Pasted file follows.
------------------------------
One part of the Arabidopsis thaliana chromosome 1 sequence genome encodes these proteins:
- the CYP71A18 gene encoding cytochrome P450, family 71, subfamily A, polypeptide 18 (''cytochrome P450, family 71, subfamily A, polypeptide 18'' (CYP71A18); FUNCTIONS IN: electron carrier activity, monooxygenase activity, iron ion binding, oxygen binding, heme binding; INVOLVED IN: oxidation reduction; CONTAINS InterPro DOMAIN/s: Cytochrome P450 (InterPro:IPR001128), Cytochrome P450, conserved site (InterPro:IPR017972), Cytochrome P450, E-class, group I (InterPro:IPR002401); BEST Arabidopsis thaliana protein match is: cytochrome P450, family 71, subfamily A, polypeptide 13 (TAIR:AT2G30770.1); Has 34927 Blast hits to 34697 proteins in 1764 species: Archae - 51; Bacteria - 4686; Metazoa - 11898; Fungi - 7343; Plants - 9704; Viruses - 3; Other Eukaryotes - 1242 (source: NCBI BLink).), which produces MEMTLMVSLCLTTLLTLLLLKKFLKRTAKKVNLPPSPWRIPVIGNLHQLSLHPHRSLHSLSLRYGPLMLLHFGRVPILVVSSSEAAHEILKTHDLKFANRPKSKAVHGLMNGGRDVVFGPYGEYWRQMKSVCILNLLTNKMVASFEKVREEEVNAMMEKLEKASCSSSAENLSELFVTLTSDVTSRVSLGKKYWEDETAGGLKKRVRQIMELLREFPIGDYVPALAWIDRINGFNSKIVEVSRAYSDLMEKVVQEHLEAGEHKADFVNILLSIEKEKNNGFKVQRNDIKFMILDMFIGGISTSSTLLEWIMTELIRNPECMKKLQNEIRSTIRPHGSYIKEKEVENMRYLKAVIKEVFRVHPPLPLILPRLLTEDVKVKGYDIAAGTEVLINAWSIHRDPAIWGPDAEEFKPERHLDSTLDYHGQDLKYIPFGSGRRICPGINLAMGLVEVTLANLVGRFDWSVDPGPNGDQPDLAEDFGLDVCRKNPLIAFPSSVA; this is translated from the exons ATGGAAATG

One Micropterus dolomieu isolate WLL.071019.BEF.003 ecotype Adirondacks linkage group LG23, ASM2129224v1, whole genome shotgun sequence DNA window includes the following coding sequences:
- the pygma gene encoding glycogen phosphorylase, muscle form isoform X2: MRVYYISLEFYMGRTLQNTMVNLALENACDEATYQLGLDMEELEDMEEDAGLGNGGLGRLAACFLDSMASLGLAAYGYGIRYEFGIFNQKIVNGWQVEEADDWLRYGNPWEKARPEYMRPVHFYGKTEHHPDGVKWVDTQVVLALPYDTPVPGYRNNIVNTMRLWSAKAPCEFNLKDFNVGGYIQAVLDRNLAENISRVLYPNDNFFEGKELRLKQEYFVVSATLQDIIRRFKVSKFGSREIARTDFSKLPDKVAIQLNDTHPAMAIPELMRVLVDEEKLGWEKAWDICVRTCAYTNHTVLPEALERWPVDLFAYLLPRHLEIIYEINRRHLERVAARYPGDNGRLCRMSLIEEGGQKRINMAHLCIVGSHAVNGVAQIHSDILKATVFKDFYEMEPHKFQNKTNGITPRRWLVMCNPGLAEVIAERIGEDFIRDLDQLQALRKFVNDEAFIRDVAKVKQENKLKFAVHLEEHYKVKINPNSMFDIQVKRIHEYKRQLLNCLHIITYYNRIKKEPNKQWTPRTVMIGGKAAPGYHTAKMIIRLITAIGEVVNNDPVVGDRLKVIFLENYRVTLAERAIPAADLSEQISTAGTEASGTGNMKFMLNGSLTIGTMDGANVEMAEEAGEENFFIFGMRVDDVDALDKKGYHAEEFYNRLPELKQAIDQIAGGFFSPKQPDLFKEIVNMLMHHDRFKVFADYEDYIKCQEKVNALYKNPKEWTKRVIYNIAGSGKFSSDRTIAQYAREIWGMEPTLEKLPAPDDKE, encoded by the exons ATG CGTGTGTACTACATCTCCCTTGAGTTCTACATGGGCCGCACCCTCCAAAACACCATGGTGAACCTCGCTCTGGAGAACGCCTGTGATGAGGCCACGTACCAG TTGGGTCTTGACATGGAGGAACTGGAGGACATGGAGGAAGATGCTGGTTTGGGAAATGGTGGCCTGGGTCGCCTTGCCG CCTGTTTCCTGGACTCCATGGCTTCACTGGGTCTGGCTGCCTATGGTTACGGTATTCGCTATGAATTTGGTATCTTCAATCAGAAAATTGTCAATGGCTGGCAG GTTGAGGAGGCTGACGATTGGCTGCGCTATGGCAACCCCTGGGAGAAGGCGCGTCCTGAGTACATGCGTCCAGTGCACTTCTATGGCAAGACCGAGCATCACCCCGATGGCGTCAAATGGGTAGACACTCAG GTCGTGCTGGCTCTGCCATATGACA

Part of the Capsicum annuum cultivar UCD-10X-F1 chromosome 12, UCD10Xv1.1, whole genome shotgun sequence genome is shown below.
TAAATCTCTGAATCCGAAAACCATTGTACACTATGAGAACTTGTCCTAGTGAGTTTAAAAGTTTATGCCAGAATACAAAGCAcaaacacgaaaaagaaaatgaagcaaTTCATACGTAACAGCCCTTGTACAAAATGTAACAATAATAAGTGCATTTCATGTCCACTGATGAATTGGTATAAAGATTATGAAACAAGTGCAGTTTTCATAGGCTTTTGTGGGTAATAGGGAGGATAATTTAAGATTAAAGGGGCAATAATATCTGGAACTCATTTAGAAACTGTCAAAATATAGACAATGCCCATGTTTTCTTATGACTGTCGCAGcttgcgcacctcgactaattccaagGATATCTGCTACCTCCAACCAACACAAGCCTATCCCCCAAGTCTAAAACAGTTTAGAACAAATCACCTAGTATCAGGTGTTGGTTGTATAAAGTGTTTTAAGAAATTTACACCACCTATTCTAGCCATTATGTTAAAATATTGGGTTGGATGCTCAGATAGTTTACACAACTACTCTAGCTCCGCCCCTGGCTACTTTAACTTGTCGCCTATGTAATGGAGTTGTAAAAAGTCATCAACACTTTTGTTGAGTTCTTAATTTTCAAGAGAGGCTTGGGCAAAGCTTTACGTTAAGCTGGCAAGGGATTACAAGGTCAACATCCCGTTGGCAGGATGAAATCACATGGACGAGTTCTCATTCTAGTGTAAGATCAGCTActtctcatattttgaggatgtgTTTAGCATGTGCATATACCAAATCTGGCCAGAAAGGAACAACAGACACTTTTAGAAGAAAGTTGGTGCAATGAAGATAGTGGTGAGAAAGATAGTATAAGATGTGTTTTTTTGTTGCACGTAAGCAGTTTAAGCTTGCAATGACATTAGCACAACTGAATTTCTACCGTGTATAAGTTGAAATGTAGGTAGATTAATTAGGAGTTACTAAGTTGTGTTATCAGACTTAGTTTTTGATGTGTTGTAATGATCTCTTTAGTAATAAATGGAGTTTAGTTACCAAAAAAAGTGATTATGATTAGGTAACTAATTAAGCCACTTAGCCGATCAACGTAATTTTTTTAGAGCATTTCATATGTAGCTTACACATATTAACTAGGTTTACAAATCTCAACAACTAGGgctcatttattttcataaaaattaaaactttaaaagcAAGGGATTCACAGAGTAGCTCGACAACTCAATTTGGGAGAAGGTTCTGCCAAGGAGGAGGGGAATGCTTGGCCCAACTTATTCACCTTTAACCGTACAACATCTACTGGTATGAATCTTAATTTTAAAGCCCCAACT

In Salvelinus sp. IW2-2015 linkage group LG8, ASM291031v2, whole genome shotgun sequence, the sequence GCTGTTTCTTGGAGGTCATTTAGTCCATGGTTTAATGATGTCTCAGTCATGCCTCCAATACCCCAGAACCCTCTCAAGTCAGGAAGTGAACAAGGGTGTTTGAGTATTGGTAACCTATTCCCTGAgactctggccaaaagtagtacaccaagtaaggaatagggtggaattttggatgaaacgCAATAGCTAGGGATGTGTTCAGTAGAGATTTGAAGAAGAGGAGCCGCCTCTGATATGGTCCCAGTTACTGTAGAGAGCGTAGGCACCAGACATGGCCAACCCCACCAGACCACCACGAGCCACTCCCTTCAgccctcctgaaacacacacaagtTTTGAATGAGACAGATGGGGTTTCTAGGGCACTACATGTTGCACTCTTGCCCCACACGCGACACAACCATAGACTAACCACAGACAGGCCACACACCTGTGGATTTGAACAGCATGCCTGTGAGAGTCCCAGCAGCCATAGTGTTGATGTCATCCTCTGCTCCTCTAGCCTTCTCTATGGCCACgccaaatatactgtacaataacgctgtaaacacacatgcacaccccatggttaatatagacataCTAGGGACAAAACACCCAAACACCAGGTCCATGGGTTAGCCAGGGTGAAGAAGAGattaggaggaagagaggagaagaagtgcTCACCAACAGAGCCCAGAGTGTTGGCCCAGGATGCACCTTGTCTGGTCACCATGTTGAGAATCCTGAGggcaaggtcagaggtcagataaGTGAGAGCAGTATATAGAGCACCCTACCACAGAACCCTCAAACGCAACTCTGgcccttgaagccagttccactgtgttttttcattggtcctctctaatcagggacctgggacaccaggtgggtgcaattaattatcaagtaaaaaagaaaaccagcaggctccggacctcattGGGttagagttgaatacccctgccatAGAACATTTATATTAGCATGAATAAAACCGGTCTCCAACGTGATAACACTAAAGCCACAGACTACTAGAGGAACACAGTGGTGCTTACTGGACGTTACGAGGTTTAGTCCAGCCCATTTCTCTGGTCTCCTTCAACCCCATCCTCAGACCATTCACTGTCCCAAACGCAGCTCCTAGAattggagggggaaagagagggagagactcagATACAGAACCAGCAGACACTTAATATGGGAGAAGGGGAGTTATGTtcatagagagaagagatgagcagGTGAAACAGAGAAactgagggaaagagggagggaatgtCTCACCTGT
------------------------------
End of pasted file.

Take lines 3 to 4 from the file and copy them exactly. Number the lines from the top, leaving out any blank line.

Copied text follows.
One Micropterus dolomieu isolate WLL.071019.BEF.003 ecotype Adirondacks linkage group LG23, ASM2129224v1, whole genome shotgun sequence DNA window includes the following coding sequences:
- the pygma gene encoding glycogen phosphorylase, muscle form isoform X2: MRVYYISLEFYMGRTLQNTMVNLALENACDEATYQLGLDMEELEDMEEDAGLGNGGLGRLAACFLDSMASLGLAAYGYGIRYEFGIFNQKIVNGWQVEEADDWLRYGNPWEKARPEYMRPVHFYGKTEHHPDGVKWVDTQVVLALPYDTPVPGYRNNIVNTMRLWSAKAPCEFNLKDFNVGGYIQAVLDRNLAENISRVLYPNDNFFEGKELRLKQEYFVVSATLQDIIRRFKVSKFGSREIARTDFSKLPDKVAIQLNDTHPAMAIPELMRVLVDEEKLGWEKAWDICVRTCAYTNHTVLPEALERWPVDLFAYLLPRHLEIIYEINRRHLERVAARYPGDNGRLCRMSLIEEGGQKRINMAHLCIVGSHAVNGVAQIHSDILKATVFKDFYEMEPHKFQNKTNGITPRRWLVMCNPGLAEVIAERIGEDFIRDLDQLQALRKFVNDEAFIRDVAKVKQENKLKFAVHLEEHYKVKINPNSMFDIQVKRIHEYKRQLLNCLHIITYYNRIKKEPNKQWTPRTVMIGGKAAPGYHTAKMIIRLITAIGEVVNNDPVVGDRLKVIFLENYRVTLAERAIPAADLSEQISTAGTEASGTGNMKFMLNGSLTIGTMDGANVEMAEEAGEENFFIFGMRVDDVDALDKKGYHAEEFYNRLPELKQAIDQIAGGFFSPKQPDLFKEIVNMLMHHDRFKVFADYEDYIKCQEKVNALYKNPKEWTKRVIYNIAGSGKFSSDRTIAQYAREIWGMEPTLEKLPAPDDKE, encoded by the exons ATG CGTGTGTACTACATCTCCCTTGAGTTCTACATGGGCCGCACCCTCCAAAACACCATGGTGAACCTCGCTCTGGAGAACGCCTGTGATGAGGCCACGTACCAG TTGGGTCTTGACATGGAGGAACTGGAGGACATGGAGGAAGATGCTGGTTTGGGAAATGGTGGCCTGGGTCGCCTTGCCG CCTGTTTCCTGGACTCCATGGCTTCACTGGGTCTGGCTGCCTATGGTTACGGTATTCGCTATGAATTTGGTATCTTCAATCAGAAAATTGTCAATGGCTGGCAG GTTGAGGAGGCTGACGATTGGCTGCGCTATGGCAACCCCTGGGAGAAGGCGCGTCCTGAGTACATGCGTCCAGTGCACTTCTATGGCAAGACCGAGCATCACCCCGATGGCGTCAAATGGGTAGACACTCAG GTCGTGCTGGCTCTGCCATATGACA